The Kingdom of God is a Community

I saw the Holy City, the new Jerusalem, coming down out of heaven from God…  And he carried me away in the Spirit to a mountain great and high, and showed me the Holy City, Jerusalem, coming down out of heaven from God…  It had a great, high wall with twelve gates, and with twelve angels at the gates. On the gates were written the names of the twelve tribes of Israel. There were three gates on the east, three on the north, three on the south and three on the west. The wall of the city had twelve foundations, and on them were the names of the twelve apostles of the Lamb…  The angel measured the wall using human measurement, and it was 144 cubits[d] thick. The wall was made of jasper, and the city of pure gold, as pure as glass. The foundations of the city walls were decorated with every kind of precious stone. The first foundation was jasper, the second sapphire, the third agate, the fourth emerald, the fifth onyx, the sixth ruby, the seventh chrysolite, the eighth beryl, the ninth topaz, the tenth turquoise, the eleventh jacinth, and the twelfth amethyst. The twelve gates were twelve pearls, each gate made of a single pearl. The great street of the city was of gold, as pure as transparent glass.

Revelation 21:2a. 10a 12-14, 17-21

The New Jerusalem is described as a community more than anything else; in its description, we see little of the appearance of its architecture, but we get a great deal of insight about the people who are the city. In calling it the “New Jerusalem” John is using the name of the old Jewish capital, the city that was the embodiment of the nation; here is the embodiment of all of the people who have come to God by following His Son.

Notice first off that the new city “comes down” from God; it is not located in the sky or in the clouds, but comes from God, is His sole creation. It has 12 foundations with the names of the 12 Apostles, who are the foundation upon which His church is built. We have seen this notion in NT passages such as Eph, 2:20. It also has 12 gates named after the 12 tribes of Israel. Earlier in Revelation we have seen the 12 tribes used as symbols for the whole of God’s people; the gates represent the entryways for all people who follow God.

The city is 12,000 stadia long, by 12,000 stadia wide and 12,000 stadia high, roughly a 1,400 mile cube. Yet as we have seen, the number twelve represents God’s people. Here we have 12 X 1,000 three times, representing the total number of the redeemed.  The walls are 144 cubits thick, once again representative of the full number of God’s people, therefore we must conclude that “new Jerusalem” is the people of God.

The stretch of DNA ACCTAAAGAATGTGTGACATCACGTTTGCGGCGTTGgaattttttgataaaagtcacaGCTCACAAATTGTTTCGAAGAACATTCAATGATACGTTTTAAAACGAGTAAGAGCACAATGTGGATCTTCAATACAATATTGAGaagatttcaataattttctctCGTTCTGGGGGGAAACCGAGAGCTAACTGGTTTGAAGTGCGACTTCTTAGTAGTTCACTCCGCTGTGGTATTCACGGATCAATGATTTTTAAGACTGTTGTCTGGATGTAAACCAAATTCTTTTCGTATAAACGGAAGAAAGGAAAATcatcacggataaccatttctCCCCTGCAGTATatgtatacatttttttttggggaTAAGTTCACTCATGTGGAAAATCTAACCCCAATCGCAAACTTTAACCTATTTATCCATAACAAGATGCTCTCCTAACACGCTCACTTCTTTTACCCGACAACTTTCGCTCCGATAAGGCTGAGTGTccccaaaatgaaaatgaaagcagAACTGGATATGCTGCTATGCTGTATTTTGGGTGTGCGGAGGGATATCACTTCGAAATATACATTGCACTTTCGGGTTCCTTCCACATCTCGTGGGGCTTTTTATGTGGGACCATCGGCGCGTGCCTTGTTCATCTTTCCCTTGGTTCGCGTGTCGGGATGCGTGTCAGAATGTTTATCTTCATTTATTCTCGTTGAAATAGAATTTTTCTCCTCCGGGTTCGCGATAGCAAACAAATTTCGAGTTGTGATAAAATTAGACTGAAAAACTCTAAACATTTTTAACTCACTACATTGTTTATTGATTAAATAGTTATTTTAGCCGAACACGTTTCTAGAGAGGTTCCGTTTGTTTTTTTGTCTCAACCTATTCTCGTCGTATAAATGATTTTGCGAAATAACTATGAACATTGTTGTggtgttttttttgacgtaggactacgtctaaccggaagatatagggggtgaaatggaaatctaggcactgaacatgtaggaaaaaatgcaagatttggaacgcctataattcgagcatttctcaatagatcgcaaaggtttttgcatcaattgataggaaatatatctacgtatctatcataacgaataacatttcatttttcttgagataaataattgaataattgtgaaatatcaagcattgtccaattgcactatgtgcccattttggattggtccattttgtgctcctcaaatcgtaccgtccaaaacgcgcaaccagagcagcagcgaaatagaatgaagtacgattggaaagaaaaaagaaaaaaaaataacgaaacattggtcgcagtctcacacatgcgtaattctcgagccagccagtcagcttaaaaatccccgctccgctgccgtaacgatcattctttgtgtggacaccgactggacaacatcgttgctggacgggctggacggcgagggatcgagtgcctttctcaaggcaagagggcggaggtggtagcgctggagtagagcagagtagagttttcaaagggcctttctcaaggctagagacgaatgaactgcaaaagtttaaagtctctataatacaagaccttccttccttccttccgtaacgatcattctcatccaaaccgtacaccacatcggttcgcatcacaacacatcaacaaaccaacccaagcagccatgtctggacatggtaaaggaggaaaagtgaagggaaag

The 12 stones closely resemble the stones on the breastplate of Aaron, the High Priest, and even though they don’t match exactly Exodus 28, they seek again to identify the city with the people of God. All of these images, the city name, its dimensions, gates, foundations and building materials point us to the fact that the New Jerusalem represents God’s people together, not as individuals alone and isolated. My view is that this tells us that our eternity will be spent in community, a community based upon relationships with God, and with other people of God, a much more interesting prospect than playing a harp while seated on a cloud for all eternity!

About Don Merritt

A long time teacher and writer, Don hopes to share his varied life's experiences in a different way with a Christian perspective.
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5 Responses to The Kingdom of God is a Community

  1. Bette Cox says:

    “… is a community” – I like that IS in there, Don. The kingdom of God is present tense, now, here, wherever His people, those he inhabits on planet earth, ARE. One day we won’t be shoulder-to-shoulder with lost non-kingdom people, but while we are, our job is to share the love of God with them so that His kingdom will continue to grow on earth.

  2. Pingback: The Kingdom of God is a Community | A disciple's study

  3. pipermac5 says:

    That the Kingdom of God is a community, one body, under Christ, our Head, seems to be lost on most churches today. They are too busy trumpeting their own “distinctives” to have time for the Gospel and equipping saints for acts of service. Each church is an island unto itself, and even though there are three churches in the denomination my church is in in the community, we have never even had one joint-service together since I have been around there. That is sad.

    Even though my church has some “distinctives”, they are largely-transparent to the average member, and really only important to the pastor and church officers. Otherwise, my church is an all-are-welcome melting-pot.

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